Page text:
We move on to the title reign itself and how he beat Davey, Eddie Edwards, and Roderick Strong within two weeks and then had a solid angle with Homicide. Steen also liked working with Mondo and Rhett Titus, and the fans thought it was stupid thar Rhino got a title shot, but it turned out to be one of Steen's favorite matches of his title reign. He had never wrestled Jay Lethal one-on-one before the match in Rahway and he knew he was good, but was blown away once he actually got in the ring with him. He wasn't a fan of the finish, but it did throw more fuel on the fire for their feud. The match with Elgin was one of his favorite as champion, and he thought opening the box and finding the Generico mask was a great moment, and that he thinks great moments are better than great matches.

It was a struggle getting Cornette to agree to put him in the ring with Generico again at Final Battle, and part of the problem was that Generico wasn't returning Cornette's calls because he felt like Cornette treated him like crap. He says that Cabana didn't like Cornette for the same reason, but Delirious pushed hard enough to get Generico to agree to come in and Cornette was gone by that time anyway. He's glad that 99% of the people loved the match even though he was sick that night and would have finished the match in four minutes if he could have, and he knew before anyone else did that Generico was going to WWE and this would be their last match against each other. Steen talks about the ladder match he and Generico did in PWG right around the same time and how he wanted the matches to be different, especially given how many times he had wrestled Generico and how he didn't want them to all blur together.

Steen talks about his history at Final Battle and all the big moments he's had in New York City and how they've often been the highlight of the show, and this leads into Steen wrestling Jay Lethal in the rematch at the 11th Anniversary Show. A lot of fans thought Lethal was going to be the guy to beat him for the title, but that came a month later at the Hammerstein Ballroom when he lost the title to Jay Briscoe. It was a renewal of their rivalry, and he always kind of knew Jay was going to be the guy, and he was really happy for Jay and Mark since they're such good friends of his. He thinks Jay deserves it, and even though Jay's technically the champion, he feels like the belt belongs to both Briscoes.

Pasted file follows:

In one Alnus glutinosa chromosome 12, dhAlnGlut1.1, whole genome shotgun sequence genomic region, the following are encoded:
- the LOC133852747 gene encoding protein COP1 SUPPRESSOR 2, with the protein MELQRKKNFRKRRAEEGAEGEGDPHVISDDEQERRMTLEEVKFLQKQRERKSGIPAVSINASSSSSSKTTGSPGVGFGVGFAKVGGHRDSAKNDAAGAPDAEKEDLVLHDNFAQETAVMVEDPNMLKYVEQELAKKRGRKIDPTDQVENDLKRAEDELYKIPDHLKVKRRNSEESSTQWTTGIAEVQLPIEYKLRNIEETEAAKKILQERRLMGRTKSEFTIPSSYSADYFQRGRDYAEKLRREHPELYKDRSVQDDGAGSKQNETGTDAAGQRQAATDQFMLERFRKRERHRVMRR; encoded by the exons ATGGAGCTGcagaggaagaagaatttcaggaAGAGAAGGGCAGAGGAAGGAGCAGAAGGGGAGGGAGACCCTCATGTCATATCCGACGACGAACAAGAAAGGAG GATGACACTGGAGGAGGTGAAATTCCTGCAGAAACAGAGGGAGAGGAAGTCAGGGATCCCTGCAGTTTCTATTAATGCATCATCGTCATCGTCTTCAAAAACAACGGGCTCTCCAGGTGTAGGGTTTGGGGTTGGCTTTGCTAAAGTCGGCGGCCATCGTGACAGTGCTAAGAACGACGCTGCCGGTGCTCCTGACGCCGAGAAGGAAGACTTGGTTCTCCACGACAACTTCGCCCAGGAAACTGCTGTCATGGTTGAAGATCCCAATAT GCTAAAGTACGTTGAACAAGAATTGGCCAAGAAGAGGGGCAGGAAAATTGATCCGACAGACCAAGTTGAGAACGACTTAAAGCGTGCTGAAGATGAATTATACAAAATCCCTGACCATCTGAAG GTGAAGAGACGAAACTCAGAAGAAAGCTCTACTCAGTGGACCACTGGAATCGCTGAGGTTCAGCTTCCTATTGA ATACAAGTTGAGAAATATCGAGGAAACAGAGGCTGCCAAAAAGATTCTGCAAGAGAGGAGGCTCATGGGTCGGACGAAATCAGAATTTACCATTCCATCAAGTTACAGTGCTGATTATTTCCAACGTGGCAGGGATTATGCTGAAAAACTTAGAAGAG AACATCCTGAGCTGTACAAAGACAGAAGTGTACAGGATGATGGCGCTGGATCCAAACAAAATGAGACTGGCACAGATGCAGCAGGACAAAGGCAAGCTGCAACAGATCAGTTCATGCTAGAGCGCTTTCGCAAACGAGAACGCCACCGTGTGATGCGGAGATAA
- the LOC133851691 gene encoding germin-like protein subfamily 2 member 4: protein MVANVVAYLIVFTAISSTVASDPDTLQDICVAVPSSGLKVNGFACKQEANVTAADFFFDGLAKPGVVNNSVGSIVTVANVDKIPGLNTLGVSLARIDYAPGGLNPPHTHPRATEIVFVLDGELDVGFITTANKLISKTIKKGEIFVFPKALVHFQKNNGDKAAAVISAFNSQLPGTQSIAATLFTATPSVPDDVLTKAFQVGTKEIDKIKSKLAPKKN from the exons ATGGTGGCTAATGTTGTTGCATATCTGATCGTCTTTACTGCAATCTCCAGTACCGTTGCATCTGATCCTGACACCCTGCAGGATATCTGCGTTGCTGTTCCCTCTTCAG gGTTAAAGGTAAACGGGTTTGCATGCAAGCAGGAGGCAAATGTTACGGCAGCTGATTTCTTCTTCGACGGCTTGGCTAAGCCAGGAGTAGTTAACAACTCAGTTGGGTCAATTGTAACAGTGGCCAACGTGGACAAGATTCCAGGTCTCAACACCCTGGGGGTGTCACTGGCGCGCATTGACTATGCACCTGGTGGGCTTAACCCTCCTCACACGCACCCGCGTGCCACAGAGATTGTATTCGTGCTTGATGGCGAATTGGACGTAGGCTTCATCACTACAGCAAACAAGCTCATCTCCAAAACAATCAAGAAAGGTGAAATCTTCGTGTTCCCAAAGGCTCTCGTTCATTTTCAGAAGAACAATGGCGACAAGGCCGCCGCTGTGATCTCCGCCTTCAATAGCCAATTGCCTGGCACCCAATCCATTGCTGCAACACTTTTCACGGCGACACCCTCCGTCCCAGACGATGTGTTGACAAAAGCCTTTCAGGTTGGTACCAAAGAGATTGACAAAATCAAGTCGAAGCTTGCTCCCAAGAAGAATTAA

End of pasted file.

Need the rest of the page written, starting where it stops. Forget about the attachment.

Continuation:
Steen is asked about stats which, to pat myself on the back, I pointed out before anyone else, which is that Steen turned out to have the fourth-longest reign of any ROH World Champion, and the fourth-most title defenses as well. He would have loved to have broken one of those records, but he says someone pointed out a fact even I overlooked, which is that he defended the title more than Davey, Eddie, and Roderick combined. That's pretty cool, and he doesn't know who made the decision to give him the belt, but he knew Delirious was behind him the whole time. He thanked Delirious for all the faith he put into a guy who normally wouldn't have gotten the chances he got, and even though he had a lot of title defenses, he's kind of glad it's not on him to be the guy everything's built around anymore. He didn't feel like he could be as creative as a chacter when he was the champion since his focus had to be defending the title, but he's glad to be back to just doing his own thing for now. He talks about some of the goals he's set for himself and how he's been accused of being a belt mark, and he said it's true and that if you're not, you don't win enough. He doesn't know what his next goal is now that he's not the ROH World Champion anymore, but he feels good about his reign, he'd love to get the chance to do it again, but for now he's ready to find his new beginning.

This may have been the best shoot interview ROH has ever done, as Steen goes very deep into discussing a number of sensitive topics he hasn't discussed in any great depth anywhere else and really gives you a clear and detailed look into his mind at every step of his career from the time he left ROH after losing to Generico at Final Battle 2010 through to his title loss to Jay Briscoe the day before this interview was filmed. Steen holds nothing back and seems very genuine in discussing the things he's asked about, and I thought it put a human face on a guy whose character is portrated as alternately smartass and insanely violent.

In addition to the interview, the DVD set contains several of Steen's most important matches since returning to ROH. It starts with Steen's return against Steve Corino at Final Battle 2011, then continues through his match with Jimmy Jacobs at the 10th Anniversary Show, the La Revancha match with El Generico, his title win over Davey and subsequent defenses against Eddie Edwards and Roderick Strong, the Eddie Kingston match at Turning Point, a title defense against Cedric Alexander on an indy show in North Carolina, the match with Jay Lethal in Rahway, and finally his last ever match with Generico in Ladder War IV at Final Battle 2012.

This is an easy one: go get this DVD now. As I said above, this was probably the best shoot interview ROH has ever done, even going back to the Straight Shootin' days, and even though there are only a few actual matches on the set, they're all awesome. Huge thumbs up for this, and you can find ordering information at www.rohwrestling.com.